Theories of international law and politics are a product of their times. They focus on the issues of the day (or of the immediate past) and their assumptions are often the assumptions of the society in which they were born. Perhaps that it is why so many international relations scholars were surprised by the end of the Cold War: Their theories were so informed by bipolarity that they were unable to see the actual changes that would transform the state system. As international relations scholars are re-assessing their theories in a post-Cold War world, lawyers may do the same concerning international legal jurisprudence. Throughout the Cold War, the New Haven School of policy-oriented jurisprudence attempted to describe how law was actually used in the policymaking process and to suggest how it should be used towards the goals of securing human dignity and the spread of free societies. But with the titanic struggle between competing world orders being replaced by parochial fights and feuds, whither the New Haven School? What insights does it have for today's world? Does the New Haven School's theory need to catch up to the practice of international law?
This Article considers the strengths and weaknesses of the New Haven School in light of the competition among multiple conceptions of "world public order" that exist today. As a test case, I will look at the competition on the "grand chessboard" of Eurasia. At one time called the "world island" by geo-strategists, Eurasia today is home to seventy-five percent of the world's population, sixty percent of the global GNP, and contains about seventy-five percent of known energy sources. It is also a geographic space where multiple conceptions of public order, including those of the United States, the European Union, Russia, and Islamic fundamentalists, overlap, interact, and at times compete. This is especially so in the unstable arc of states bordering Russia: from Belarus, Moldova, and Ukraine in the West; down to the Caucasian countries of Georgia, Armenia, and Azerbaijan in the Russian southwest; and ultimately the Central Asian republics of Kazakhstan, Uzbekistan, Turkmenistan, Tajikistan, and Kyrgyzstan to the Russian south.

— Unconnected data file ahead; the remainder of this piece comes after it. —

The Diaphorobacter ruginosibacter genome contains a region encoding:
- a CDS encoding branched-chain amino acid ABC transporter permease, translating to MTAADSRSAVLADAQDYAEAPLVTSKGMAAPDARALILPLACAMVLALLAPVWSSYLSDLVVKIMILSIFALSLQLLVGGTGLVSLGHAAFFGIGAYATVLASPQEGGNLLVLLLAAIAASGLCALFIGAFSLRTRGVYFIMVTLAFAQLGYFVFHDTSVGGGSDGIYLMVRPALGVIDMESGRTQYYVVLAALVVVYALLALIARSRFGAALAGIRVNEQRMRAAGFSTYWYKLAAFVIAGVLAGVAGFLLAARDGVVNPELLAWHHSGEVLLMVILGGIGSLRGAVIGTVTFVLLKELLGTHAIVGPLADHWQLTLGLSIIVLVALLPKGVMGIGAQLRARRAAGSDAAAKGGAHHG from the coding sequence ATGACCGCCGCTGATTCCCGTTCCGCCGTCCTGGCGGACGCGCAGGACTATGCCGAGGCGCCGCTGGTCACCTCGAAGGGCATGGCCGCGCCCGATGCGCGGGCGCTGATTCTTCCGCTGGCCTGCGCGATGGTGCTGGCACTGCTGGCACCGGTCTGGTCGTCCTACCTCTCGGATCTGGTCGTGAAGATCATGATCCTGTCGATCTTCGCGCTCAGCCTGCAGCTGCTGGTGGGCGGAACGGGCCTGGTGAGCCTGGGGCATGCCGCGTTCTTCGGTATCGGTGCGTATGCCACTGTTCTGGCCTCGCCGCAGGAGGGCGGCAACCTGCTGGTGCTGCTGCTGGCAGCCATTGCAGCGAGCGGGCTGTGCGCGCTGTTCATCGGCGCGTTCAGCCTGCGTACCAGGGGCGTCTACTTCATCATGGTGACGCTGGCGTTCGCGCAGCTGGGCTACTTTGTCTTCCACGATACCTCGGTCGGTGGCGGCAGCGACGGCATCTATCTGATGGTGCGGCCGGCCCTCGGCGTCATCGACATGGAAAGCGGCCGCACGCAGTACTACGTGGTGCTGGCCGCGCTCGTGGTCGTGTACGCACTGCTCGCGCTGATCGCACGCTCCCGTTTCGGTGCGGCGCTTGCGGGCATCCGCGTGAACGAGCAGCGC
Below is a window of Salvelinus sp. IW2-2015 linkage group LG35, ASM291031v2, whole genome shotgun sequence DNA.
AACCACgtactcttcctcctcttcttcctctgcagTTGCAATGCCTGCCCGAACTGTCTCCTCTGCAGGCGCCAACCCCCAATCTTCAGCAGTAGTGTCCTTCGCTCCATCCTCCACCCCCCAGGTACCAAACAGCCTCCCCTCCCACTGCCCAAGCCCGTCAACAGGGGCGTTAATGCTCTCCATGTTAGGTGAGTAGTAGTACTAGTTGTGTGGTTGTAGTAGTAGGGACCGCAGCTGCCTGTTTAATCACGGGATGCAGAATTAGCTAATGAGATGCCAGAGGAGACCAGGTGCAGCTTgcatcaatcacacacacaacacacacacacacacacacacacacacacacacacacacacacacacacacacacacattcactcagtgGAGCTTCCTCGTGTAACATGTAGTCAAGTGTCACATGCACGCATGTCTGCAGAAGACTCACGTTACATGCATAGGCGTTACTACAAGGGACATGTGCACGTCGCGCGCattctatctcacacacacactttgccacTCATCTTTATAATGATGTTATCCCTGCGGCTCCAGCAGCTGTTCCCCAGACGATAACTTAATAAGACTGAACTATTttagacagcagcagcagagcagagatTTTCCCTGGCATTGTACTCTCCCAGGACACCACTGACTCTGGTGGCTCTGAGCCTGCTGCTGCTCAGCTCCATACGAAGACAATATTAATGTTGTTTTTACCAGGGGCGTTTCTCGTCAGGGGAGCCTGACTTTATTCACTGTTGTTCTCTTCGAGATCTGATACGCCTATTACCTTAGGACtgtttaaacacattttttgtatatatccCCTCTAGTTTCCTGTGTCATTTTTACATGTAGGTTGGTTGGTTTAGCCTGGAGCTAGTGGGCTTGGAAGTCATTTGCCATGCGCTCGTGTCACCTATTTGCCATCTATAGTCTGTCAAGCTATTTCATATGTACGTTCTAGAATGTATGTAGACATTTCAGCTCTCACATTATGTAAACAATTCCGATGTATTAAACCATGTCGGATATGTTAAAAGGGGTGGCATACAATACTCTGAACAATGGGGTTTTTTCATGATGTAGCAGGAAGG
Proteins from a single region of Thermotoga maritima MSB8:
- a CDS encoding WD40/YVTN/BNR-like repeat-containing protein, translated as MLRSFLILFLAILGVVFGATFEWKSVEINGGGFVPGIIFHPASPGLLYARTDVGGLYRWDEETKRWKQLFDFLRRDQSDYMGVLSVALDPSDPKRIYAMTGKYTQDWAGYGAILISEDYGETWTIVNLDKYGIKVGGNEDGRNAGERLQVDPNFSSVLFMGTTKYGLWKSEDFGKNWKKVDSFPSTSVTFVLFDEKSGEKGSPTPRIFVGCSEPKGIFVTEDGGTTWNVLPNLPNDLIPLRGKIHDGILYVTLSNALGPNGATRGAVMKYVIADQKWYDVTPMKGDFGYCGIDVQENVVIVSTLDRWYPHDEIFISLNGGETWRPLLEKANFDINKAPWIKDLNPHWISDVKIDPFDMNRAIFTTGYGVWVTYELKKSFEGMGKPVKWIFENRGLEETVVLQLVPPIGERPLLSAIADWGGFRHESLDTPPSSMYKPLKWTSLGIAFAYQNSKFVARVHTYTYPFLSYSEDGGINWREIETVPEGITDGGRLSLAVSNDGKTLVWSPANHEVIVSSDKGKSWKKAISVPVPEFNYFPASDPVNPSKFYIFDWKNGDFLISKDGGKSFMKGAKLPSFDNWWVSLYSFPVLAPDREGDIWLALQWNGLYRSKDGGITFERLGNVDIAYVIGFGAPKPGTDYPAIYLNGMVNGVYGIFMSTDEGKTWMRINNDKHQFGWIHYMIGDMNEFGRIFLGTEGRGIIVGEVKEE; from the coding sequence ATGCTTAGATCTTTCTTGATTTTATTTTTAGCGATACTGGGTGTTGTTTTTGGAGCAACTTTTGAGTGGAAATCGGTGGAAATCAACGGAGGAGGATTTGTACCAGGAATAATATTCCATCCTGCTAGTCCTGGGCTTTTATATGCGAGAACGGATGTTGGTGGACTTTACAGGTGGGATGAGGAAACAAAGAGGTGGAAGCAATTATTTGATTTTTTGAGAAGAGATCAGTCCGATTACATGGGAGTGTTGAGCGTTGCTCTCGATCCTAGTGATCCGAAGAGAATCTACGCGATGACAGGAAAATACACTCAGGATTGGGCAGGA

In Part II, I will introduce the idea of "diverse systems of public order" described in policy-oriented jurisprudence. I will also situate the New Haven School as part of the liberal modernist tradition that attempts to find universal norms and/or techniques to address questions of political or normative conflict. Part III will examine the different public orders in today's multi-polar, multi-normative world. In Part IV, I will propose the concepts of systemic borderlands—states that are the geopolitical crossroads between two or more normative realms—and of normative friction, the process in which competing conceptions of public order interact in these borderland states, as a means of describing the normative interactions in a multi-polar world. Part V will consider examples of systemic borderlands and normative friction in Eurasia. In Part VI, I will propose ways in which the New Haven School can build on some of its own original insights on the existence of diverse systems of public order in light of changes in international politics. As this short Article can only scratch the surface of so many issues, I will also set out questions for further investigation.